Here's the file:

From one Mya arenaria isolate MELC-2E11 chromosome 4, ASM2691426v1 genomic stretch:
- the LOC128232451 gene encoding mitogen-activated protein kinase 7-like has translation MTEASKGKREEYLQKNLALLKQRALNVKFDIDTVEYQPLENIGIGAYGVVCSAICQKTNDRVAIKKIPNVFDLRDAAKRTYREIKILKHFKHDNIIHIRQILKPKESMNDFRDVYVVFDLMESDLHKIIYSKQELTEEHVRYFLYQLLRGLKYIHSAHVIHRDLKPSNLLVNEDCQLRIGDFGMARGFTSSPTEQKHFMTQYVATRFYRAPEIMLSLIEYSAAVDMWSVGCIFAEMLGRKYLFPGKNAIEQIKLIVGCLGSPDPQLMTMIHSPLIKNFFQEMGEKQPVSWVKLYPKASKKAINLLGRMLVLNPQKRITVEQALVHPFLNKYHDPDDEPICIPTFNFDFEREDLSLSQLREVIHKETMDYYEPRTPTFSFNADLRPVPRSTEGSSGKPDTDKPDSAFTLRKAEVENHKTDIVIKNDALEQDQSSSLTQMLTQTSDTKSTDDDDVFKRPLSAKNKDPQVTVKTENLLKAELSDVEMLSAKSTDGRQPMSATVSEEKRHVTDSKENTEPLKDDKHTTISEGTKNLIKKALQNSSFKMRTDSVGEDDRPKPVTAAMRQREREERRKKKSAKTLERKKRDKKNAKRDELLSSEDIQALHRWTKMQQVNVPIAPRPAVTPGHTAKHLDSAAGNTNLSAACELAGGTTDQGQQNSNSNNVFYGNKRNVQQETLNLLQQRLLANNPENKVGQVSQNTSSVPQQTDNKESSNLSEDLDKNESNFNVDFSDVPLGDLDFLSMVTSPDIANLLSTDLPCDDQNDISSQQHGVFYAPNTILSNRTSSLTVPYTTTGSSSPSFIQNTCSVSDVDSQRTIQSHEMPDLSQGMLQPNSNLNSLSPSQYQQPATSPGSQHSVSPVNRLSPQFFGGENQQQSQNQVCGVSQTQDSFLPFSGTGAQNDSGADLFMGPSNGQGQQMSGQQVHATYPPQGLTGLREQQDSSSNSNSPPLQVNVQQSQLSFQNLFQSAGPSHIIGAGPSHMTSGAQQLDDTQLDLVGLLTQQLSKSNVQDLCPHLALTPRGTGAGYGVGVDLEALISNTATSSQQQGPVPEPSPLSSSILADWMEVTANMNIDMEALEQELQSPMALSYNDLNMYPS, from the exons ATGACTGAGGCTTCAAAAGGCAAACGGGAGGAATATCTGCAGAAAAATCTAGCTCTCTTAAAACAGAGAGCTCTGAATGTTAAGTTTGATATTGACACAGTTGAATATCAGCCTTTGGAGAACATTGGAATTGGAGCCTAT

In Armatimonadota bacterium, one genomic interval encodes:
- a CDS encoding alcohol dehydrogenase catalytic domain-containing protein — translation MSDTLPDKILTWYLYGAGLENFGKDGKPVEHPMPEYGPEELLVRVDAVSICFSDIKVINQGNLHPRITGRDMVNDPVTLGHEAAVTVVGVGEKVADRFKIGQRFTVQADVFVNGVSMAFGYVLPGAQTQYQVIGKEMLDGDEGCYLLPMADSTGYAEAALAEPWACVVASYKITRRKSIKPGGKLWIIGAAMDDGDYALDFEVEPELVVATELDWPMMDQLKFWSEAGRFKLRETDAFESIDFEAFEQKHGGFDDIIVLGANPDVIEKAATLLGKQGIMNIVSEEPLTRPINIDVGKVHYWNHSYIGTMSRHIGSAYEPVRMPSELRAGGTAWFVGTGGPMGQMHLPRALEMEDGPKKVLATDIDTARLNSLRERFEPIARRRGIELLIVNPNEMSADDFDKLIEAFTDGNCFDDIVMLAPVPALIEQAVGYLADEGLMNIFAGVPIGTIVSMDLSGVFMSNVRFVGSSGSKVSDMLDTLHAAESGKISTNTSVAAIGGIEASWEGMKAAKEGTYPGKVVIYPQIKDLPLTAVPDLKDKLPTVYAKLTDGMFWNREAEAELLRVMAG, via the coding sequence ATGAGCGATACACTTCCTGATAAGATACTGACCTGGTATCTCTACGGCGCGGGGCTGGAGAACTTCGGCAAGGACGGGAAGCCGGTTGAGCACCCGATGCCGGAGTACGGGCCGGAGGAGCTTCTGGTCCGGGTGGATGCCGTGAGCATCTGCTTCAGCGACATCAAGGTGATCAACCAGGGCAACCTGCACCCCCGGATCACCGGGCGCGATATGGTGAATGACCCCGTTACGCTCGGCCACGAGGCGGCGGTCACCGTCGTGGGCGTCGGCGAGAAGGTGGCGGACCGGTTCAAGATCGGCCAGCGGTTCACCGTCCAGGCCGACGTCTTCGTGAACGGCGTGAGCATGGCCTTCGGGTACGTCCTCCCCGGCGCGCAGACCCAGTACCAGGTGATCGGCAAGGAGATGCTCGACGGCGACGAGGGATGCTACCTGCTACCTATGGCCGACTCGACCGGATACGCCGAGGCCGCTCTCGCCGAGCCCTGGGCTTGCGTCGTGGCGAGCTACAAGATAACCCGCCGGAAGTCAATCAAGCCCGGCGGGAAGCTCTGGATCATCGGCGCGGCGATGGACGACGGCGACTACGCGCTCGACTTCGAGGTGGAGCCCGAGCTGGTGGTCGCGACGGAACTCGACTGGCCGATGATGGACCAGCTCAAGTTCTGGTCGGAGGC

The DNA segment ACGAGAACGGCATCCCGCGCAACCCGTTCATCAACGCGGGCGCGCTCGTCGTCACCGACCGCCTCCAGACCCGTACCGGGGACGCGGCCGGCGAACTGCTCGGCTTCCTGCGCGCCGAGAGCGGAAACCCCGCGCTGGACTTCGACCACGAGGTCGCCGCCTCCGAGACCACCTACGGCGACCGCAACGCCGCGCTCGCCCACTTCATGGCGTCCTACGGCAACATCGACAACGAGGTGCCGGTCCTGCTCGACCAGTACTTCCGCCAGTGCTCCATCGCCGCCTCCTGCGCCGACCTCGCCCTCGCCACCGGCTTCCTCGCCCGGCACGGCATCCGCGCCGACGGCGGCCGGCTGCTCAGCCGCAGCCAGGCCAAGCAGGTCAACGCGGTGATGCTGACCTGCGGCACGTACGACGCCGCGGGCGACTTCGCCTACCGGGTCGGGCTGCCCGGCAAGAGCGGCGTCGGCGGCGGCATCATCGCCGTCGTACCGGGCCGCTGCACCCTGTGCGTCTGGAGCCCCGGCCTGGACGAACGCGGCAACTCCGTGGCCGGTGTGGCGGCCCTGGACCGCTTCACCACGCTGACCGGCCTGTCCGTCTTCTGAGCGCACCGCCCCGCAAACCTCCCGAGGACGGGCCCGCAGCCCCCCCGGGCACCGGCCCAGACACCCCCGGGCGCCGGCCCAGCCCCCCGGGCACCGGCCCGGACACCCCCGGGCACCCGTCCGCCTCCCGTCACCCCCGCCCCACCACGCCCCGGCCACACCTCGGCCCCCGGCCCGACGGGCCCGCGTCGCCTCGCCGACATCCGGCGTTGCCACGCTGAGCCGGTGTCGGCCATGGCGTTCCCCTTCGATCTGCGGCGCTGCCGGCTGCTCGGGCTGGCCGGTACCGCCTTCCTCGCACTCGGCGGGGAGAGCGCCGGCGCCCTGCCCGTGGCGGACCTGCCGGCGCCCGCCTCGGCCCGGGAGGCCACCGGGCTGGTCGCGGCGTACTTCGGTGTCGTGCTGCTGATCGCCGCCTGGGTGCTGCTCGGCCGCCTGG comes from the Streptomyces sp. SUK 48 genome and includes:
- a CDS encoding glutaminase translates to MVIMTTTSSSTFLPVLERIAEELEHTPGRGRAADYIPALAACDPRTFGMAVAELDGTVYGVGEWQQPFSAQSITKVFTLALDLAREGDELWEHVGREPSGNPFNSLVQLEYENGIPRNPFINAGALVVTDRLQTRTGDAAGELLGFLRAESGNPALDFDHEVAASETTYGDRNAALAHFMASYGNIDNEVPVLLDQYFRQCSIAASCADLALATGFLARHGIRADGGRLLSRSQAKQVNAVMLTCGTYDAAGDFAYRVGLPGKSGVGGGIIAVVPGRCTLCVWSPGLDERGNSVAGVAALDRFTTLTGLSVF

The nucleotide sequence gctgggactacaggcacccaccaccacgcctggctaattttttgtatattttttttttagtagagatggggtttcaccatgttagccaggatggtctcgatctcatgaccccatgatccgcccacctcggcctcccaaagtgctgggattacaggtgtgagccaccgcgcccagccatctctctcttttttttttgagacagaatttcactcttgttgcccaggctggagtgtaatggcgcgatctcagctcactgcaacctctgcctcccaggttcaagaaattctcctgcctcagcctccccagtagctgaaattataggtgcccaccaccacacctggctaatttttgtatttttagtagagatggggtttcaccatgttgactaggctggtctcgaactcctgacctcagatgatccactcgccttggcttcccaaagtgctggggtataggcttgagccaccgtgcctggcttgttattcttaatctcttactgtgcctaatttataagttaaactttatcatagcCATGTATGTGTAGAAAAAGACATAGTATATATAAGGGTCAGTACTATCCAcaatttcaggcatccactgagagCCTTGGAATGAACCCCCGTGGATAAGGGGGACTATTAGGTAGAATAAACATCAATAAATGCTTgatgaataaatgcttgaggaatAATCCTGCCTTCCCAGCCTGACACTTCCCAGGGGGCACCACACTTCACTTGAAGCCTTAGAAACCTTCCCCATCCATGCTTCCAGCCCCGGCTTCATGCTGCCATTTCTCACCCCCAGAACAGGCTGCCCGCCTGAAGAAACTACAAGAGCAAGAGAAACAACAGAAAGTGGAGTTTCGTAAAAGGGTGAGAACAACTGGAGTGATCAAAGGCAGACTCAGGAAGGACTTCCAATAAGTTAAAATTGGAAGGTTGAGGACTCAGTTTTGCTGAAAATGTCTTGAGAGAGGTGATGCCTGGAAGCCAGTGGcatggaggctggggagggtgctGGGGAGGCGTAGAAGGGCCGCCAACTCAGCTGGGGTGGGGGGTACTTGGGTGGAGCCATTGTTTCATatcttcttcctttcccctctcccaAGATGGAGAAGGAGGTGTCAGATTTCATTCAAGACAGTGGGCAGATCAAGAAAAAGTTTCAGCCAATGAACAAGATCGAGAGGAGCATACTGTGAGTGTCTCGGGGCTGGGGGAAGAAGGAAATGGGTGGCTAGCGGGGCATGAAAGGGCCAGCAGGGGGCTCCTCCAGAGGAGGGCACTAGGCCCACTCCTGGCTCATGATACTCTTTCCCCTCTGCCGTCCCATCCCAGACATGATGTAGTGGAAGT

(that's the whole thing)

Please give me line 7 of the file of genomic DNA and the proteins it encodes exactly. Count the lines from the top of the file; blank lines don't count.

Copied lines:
The nucleotide sequence gctgggactacaggcacccaccaccacgcctggctaattttttgtatattttttttttagtagagatggggtttcaccatgttagccaggatggtctcgatctcatgaccccatgatccgcccacctcggcctcccaaagtgctgggattacaggtgtgagccaccgcgcccagccatctctctcttttttttttgagacagaatttcactcttgttgcccaggctggagtgtaatggcgcgatctcagctcactgcaacctctgcctcccaggttcaagaaattctcctgcctcagcctccccagtagctgaaattataggtgcccaccaccacacctggctaatttttgtatttttagtagagatggggtttcaccatgttgactaggctggtctcgaactcctgacctcagatgatccactcgccttggcttcccaaagtgctggggtataggcttgagccaccgtgcctggcttgttattcttaatctcttactgtgcctaatttataagttaaactttatcatagcCATGTATGTGTAGAAAAAGACATAGTATATATAAGGGTCAGTACTATCCAcaatttcaggcatccactgagagCCTTGGAATGAACCCCCGTGGATAAGGGGGACTATTAGGTAGAATAAACATCAATAAATGCTTgatgaataaatgcttgaggaatAATCCTGCCTTCCCAGCCTGACACTTCCCAGGGGGCACCACACTTCACTTGAAGCCTTAGAAACCTTCCCCATCCATGCTTCCAGCCCCGGCTTCATGCTGCCATTTCTCACCCCCAGAACAGGCTGCCCGCCTGAAGAAACTACAAGAGCAAGAGAAACAACAGAAAGTGGAGTTTCGTAAAAGGGTGAGAACAACTGGAGTGATCAAAGGCAGACTCAGGAAGGACTTCCAATAAGTTAAAATTGGAAGGTTGAGGACTCAGTTTTGCTGAAAATGTCTTGAGAGAGGTGATGCCTGGAAGCCAGTGGcatggaggctggggagggtgctGGGGAGGCGTAGAAGGGCCGCCAACTCAGCTGGGGTGGGGGGTACTTGGGTGGAGCCATTGTTTCATatcttcttcctttcccctctcccaAGATGGAGAAGGAGGTGTCAGATTTCATTCAAGACAGTGGGCAGATCAAGAAAAAGTTTCAGCCAATGAACAAGATCGAGAGGAGCATACTGTGAGTGTCTCGGGGCTGGGGGAAGAAGGAAATGGGTGGCTAGCGGGGCATGAAAGGGCCAGCAGGGGGCTCCTCCAGAGGAGGGCACTAGGCCCACTCCTGGCTCATGATACTCTTTCCCCTCTGCCGTCCCATCCCAGACATGATGTAGTGGAAGT